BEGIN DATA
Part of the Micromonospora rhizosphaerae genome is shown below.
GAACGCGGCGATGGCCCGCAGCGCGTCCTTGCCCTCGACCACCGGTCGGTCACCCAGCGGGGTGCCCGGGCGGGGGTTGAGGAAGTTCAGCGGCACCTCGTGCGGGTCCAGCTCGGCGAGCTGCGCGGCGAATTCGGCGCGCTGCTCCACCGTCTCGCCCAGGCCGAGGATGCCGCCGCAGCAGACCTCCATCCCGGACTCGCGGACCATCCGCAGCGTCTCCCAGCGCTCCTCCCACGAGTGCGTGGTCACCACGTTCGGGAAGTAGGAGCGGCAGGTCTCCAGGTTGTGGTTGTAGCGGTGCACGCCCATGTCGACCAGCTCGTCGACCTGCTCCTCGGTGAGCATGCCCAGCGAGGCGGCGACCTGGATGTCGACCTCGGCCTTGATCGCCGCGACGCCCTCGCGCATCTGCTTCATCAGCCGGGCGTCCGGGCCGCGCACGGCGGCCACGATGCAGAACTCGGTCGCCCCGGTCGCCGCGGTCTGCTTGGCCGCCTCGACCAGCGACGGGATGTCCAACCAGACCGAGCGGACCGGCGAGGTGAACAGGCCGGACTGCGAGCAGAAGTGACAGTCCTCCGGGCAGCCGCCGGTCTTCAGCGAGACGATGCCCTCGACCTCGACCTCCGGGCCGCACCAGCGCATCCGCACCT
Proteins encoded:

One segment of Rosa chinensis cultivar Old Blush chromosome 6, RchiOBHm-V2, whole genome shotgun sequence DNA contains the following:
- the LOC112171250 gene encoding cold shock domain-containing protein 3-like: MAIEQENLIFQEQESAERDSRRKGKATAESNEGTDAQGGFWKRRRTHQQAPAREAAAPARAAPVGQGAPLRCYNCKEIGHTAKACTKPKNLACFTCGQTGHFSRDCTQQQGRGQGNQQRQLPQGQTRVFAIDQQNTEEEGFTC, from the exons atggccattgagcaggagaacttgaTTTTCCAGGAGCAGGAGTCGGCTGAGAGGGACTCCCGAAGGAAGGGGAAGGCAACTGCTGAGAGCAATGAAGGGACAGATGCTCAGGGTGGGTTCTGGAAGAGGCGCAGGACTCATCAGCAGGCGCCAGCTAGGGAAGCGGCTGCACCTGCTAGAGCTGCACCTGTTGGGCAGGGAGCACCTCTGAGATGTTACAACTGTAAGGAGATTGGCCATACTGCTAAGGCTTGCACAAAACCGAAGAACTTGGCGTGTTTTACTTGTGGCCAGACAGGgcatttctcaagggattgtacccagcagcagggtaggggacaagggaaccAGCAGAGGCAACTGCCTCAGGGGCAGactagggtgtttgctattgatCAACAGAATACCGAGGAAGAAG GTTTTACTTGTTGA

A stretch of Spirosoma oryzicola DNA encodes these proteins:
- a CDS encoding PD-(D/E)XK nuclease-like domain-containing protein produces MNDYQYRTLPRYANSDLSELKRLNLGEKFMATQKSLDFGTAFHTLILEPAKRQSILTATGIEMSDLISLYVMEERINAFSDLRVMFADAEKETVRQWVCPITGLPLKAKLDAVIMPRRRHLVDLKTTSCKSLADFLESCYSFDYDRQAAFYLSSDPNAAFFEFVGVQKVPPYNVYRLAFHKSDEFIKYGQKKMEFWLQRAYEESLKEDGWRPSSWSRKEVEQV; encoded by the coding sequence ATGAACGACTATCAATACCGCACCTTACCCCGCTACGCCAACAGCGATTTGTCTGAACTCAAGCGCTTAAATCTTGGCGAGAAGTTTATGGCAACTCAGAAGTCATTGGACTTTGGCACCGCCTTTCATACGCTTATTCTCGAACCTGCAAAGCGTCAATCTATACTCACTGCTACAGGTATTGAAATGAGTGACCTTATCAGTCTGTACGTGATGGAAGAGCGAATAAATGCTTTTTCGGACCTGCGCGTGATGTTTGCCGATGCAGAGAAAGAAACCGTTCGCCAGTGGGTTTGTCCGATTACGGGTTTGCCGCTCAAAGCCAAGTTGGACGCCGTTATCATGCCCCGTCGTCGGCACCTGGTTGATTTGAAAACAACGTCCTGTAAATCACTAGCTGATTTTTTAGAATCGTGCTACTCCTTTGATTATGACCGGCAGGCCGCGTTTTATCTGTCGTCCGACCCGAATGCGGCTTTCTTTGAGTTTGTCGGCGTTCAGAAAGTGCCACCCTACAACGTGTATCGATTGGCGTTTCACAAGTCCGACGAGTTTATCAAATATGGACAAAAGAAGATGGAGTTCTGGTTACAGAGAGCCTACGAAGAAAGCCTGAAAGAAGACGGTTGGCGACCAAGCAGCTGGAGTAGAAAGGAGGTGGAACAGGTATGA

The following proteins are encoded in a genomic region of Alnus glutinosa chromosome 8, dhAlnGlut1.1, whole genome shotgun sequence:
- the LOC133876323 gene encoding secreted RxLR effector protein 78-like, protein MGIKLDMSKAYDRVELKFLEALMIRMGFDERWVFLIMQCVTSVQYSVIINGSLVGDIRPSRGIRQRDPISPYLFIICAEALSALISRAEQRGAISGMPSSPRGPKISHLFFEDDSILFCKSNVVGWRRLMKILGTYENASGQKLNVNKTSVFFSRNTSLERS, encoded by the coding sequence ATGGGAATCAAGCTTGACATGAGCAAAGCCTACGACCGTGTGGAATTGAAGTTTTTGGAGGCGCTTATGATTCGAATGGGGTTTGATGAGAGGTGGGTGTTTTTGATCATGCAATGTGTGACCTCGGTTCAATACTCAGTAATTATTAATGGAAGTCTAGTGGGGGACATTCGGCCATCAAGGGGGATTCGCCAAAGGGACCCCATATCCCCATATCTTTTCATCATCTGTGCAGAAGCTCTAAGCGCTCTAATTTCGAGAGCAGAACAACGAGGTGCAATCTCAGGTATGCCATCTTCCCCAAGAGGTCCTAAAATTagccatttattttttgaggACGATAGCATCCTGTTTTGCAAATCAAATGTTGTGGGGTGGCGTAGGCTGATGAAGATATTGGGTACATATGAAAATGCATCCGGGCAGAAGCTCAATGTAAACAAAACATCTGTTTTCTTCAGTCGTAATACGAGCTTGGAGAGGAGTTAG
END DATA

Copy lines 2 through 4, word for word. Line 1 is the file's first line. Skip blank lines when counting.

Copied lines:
GAACGCGGCGATGGCCCGCAGCGCGTCCTTGCCCTCGACCACCGGTCGGTCACCCAGCGGGGTGCCCGGGCGGGGGTTGAGGAAGTTCAGCGGCACCTCGTGCGGGTCCAGCTCGGCGAGCTGCGCGGCGAATTCGGCGCGCTGCTCCACCGTCTCGCCCAGGCCGAGGATGCCGCCGCAGCAGACCTCCATCCCGGACTCGCGGACCATCCGCAGCGTCTCCCAGCGCTCCTCCCACGAGTGCGTGGTCACCACGTTCGGGAAGTAGGAGCGGCAGGTCTCCAGGTTGTGGTTGTAGCGGTGCACGCCCATGTCGACCAGCTCGTCGACCTGCTCCTCGGTGAGCATGCCCAGCGAGGCGGCGACCTGGATGTCGACCTCGGCCTTGATCGCCGCGACGCCCTCGCGCATCTGCTTCATCAGCCGGGCGTCCGGGCCGCGCACGGCGGCCACGATGCAGAACTCGGTCGCCCCGGTCGCCGCGGTCTGCTTGGCCGCCTCGACCAGCGACGGGATGTCCAACCAGACCGAGCGGACCGGCGAGGTGAACAGGCCGGACTGCGAGCAGAAGTGACAGTCCTCCGGGCAGCCGCCGGTCTTCAGCGAGACGATGCCCTCGACCTCGACCTCCGGGCCGCACCAGCGCATCCGCACCT
Proteins encoded:

One segment of Rosa chinensis cultivar Old Blush chromosome 6, RchiOBHm-V2, whole genome shotgun sequence DNA contains the following: